Alachua County's engineer gave an update on road repair plans to the city of Alachua’s Chamber of Commerce at a luncheon on Tuesday.
Ramon Gavarrete said though the transportation budget has grown, the overall road quality will continue to degrade.
The original transportation program budget was about $3.5 million per year, Gavarrete said. After the county passed a one-cent surtax, that budget has risen to include $242 million over the next 10 years.
“It’s great. Unfortunately, it’s still not enough,” Gavarrete said.
Gavarrete said when he first came to the Board of County Commissioners in 2021, he told them he needed $45 million a year to turn the road degradation around. Alachua County’s Pavement Condition Index (PCI) was already at 60 out of 100, which Gavarrete said he considers a failing grade.
Unfortunately, the worse roads get over time, the more expensive their repairs become. Gavarrete gave the Alachua Chamber the example of NW 23rd Ave., a 1.6-mile stretch that will cost $8-9 million to repair.
“We will see improvements on our roadways,” Gavarrete said. “Those roads that are mostly gravel are gonna get improved. But there are still gonna be a little over half of our roadways, two-thirds of our roadways, are not getting touched.”
Gavarrete said because Alachua County receives federal funding for its transportation system, it is required to address equity in its payment management. The county staff used census data to search for low-income neighborhoods and gave them 40% more weight over other roads in the county.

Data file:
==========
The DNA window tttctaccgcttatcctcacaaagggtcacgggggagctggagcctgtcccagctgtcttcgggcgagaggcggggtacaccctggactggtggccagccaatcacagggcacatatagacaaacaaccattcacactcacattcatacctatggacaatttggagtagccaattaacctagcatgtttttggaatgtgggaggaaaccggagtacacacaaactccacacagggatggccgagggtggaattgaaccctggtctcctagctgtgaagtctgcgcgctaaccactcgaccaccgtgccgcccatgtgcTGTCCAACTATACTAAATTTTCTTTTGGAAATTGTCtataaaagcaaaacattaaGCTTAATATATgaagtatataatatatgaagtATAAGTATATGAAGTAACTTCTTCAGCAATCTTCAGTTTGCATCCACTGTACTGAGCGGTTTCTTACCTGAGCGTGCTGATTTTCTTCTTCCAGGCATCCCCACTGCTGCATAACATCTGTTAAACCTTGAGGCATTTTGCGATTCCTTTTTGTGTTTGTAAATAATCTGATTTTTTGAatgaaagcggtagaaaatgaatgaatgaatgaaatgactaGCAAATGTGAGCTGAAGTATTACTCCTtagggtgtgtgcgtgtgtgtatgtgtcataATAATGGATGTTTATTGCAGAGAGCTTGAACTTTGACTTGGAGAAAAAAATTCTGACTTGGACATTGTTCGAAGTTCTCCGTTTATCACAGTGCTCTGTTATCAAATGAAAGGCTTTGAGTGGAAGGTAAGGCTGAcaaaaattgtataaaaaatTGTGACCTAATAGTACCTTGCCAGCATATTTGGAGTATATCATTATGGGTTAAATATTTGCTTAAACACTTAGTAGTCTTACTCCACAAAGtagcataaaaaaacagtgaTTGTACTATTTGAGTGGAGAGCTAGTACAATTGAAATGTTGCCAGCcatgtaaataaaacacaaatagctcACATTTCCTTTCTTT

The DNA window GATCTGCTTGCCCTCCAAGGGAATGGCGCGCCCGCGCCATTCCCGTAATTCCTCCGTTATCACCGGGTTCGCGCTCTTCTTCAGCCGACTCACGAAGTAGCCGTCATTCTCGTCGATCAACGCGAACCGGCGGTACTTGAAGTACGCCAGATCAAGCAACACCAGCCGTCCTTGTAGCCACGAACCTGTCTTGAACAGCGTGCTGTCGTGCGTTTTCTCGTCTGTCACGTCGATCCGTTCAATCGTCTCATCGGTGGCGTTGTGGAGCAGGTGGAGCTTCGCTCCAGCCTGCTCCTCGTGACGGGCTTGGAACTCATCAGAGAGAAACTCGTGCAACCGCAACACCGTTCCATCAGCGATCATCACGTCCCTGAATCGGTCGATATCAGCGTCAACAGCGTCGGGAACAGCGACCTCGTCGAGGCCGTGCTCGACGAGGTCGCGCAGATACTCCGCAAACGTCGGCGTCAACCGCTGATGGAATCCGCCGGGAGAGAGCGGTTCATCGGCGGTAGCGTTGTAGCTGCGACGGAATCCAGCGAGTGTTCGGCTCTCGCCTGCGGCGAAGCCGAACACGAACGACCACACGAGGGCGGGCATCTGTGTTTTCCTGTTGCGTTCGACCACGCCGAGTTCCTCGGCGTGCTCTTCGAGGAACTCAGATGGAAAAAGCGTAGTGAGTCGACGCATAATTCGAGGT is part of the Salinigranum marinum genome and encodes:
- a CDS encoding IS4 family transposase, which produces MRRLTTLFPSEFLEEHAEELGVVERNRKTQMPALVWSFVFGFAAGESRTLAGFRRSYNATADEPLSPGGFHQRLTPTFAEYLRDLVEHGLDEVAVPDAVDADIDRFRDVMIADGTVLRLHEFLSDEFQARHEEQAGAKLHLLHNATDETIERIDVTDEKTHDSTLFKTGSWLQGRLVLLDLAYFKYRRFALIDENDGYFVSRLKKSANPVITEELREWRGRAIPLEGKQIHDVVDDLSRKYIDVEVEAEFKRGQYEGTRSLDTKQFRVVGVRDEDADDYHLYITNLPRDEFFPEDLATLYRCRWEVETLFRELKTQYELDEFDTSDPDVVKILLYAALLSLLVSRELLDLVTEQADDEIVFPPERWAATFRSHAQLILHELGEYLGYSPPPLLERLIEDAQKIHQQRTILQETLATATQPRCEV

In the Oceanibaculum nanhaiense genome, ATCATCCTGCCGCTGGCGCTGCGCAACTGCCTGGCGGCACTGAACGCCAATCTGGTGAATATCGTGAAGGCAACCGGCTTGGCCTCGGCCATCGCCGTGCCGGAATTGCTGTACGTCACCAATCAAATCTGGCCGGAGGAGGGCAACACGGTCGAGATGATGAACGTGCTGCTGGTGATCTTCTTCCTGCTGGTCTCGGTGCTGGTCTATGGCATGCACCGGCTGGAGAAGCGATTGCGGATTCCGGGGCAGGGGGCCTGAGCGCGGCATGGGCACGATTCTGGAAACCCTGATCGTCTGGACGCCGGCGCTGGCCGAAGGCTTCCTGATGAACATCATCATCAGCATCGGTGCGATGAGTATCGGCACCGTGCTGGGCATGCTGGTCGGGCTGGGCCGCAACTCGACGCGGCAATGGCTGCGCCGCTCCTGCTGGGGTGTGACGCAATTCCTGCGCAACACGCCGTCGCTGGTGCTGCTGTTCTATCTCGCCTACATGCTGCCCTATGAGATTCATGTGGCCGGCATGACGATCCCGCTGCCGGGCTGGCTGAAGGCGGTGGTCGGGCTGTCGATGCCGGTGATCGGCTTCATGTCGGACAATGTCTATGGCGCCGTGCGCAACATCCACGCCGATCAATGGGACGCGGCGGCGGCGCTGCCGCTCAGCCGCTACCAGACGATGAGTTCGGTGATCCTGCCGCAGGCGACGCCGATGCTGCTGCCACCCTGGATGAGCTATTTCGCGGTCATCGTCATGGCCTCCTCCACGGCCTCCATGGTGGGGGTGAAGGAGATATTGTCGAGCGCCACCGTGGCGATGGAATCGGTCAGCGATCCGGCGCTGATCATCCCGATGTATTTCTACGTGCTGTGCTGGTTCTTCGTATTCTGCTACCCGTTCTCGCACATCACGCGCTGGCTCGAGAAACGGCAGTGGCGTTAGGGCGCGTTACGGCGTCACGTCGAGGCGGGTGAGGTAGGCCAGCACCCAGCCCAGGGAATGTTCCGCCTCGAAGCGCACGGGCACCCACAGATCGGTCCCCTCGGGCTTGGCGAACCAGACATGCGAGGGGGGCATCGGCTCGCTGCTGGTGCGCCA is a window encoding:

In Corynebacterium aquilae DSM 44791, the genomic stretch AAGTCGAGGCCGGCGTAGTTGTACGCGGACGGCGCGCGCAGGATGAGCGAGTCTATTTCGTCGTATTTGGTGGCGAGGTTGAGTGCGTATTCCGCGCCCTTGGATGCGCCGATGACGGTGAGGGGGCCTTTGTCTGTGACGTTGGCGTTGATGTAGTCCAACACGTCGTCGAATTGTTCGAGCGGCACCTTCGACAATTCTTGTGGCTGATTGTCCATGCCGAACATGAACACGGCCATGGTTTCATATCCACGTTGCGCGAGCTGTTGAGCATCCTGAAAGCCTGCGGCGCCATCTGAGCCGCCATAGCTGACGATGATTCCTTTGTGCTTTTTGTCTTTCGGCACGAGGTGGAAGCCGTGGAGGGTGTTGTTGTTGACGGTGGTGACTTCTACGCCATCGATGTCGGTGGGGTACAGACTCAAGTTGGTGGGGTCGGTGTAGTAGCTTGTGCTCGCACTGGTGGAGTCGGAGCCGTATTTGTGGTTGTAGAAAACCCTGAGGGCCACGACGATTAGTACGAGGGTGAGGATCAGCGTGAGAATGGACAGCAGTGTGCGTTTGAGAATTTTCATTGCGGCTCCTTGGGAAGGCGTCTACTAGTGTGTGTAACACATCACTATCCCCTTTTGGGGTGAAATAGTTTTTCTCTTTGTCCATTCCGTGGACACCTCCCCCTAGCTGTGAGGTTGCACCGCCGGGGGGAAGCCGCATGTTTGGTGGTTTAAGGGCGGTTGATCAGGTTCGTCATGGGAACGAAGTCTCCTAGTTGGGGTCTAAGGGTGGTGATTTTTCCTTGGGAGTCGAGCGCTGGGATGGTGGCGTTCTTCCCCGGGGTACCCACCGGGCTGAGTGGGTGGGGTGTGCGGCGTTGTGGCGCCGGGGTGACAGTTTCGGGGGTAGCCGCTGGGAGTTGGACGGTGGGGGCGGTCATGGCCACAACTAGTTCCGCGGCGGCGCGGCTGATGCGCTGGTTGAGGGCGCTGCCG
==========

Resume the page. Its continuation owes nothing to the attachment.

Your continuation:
The board also chose to take people’s complaints into account. Gavarrete said the county searched its system for roads with 15 or more work orders, and moved those up the priority list.
Gavarrete said there will be a little more spending on residential roads than the county had originally planned. The county staff has attempted to group subdivision roadways so those areas do not see improvement on all their roads but one or two – this has added a few extra stretches of road to the plan.
“I’m sure somebody’s going to ask me today... ‘are you doing all the sections?’ No, we’re not,” Gavarrete said. “I think we’re catching the worst sections, but there’s gonna be sections that all of us are gonna be disappointed when we do not touch it in the next 10 years.”
Over the next 10 years, the county has planned 69 projects, including both major and minor improvements, according to Gavarrete. He said this will maintain collector roads at about a 53.4 PCI, and residential roads at about 43.8 PCI.